Trio naughty but nice satirical treat

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TO ca Fascinating Aida Fascinating Aida

Fascinating Aida – The Cheap Flights Tour

Cast: Dillie Keane, Adele Anderson and Liza Pulman

Venue: Theatre on the Bay

until: February 16

Rating: ****

One piano, three saucy females, and a good deal of attitude make for an evening of infectious fun, not without a dash of intellectual muscle: the trio known as Fascinating Aida (FA) are back in Cape Town and working their audience like a seasoned fisherman works a trout. The audience does not complain.

One has the impression of a pre-existing complicity between the comediennes and their patrons, given the anticipatory glee of the latter when one of the tried-and-tested favourites of the ladies’ established repertoire is announced: the infamous Dogging Song (concerning unorthodox copulation) is a case in point, as are the oft-updated, ever-topical Bulgarian Songs that punctuate the show.

Shrewd performers that they are, the threesome know better than to serve up the same familiar fare, however well received in previous productions. They present a judicious mix of something old (see above), something new (amongst which one of the ruder inclusions concerns Fifty Shades of Grey) and something blue, like the unexpectedly gentle, poignant Look Mummy, No Hands. This not only keeps interest alive for those who saw FA’s earlier shows, it gives nuance to the current offering.

The pseudo-erudite preamble to the first cycle of Bulgarian Songs has been refined to an art form in itself, and the content of this sine qua non of the show is a recurrent tread throughout the evening.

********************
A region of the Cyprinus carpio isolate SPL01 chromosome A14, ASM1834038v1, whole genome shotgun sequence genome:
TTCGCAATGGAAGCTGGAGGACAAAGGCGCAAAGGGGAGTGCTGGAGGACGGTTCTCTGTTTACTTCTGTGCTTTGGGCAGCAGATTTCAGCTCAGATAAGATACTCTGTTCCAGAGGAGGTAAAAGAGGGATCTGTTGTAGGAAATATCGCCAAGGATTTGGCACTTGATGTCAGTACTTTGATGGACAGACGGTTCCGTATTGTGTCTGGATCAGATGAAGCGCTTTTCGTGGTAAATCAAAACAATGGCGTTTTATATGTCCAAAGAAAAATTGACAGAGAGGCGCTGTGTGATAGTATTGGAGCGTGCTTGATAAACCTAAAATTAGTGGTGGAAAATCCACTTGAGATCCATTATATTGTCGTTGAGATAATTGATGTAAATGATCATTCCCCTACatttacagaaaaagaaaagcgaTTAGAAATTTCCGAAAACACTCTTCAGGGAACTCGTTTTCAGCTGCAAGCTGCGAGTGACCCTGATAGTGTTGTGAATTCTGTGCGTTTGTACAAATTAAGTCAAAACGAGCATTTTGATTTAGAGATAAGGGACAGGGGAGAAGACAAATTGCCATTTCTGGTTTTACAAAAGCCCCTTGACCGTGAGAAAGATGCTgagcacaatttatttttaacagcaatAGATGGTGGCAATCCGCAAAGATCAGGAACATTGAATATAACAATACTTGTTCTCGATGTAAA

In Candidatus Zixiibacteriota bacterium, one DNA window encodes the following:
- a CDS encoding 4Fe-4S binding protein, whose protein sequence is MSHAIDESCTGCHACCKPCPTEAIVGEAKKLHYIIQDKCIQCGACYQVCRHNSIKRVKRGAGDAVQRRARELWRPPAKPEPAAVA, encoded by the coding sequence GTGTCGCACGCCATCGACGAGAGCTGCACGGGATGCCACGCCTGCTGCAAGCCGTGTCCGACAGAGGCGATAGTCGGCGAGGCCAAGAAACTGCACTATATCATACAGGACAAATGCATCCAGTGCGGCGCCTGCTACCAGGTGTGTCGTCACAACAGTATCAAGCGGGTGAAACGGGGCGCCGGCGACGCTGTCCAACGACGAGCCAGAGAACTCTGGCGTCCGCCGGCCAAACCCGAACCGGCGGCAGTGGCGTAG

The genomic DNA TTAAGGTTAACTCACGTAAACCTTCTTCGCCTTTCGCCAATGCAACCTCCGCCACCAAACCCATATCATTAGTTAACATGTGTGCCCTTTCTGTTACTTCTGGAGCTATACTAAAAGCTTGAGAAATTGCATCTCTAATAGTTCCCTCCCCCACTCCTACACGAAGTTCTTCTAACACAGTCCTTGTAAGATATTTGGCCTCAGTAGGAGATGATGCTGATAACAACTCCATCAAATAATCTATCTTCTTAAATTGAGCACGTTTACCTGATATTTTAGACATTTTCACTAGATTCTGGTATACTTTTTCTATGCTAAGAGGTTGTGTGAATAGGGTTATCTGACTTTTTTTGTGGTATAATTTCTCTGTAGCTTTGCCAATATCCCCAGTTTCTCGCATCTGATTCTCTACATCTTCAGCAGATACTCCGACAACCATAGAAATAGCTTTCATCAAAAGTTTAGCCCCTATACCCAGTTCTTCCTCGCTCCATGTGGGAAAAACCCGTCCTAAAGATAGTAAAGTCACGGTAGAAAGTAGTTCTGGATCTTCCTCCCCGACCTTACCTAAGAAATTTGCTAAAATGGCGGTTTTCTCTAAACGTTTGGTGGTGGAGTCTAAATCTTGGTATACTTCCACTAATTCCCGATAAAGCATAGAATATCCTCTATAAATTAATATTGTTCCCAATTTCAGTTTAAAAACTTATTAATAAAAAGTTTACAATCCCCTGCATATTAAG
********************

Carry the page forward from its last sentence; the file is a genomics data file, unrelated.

Sung a cappella, with suitably earnest demeanour, the lyrics of Keane deal incisively with a range of topics, from Lance Armstrong and Julius Malema to FNB’s spat with the government and the furore over The Spear. Clearly much homework has been done on the country hosting this 2013 version of FA.

A tactful touch is a song composed in praise of Camps Bay, obviously a favourite and by now familiar haunt of this trio, and – also in more serious mood – a nostalgic celebration of home, which for performers on semi-permanent tour is something of a longed-for luxury.

With the winning combination of Keane’s deadpan expression, Anderson’s dour charm and Pulman’s radiant smile, no wonder the three have their audience right where they want them: eating out of their hand(s).

This is a polished, professional and highly intelligent take on modern society, enlivened by salacious humour and robust language. Fascinating.


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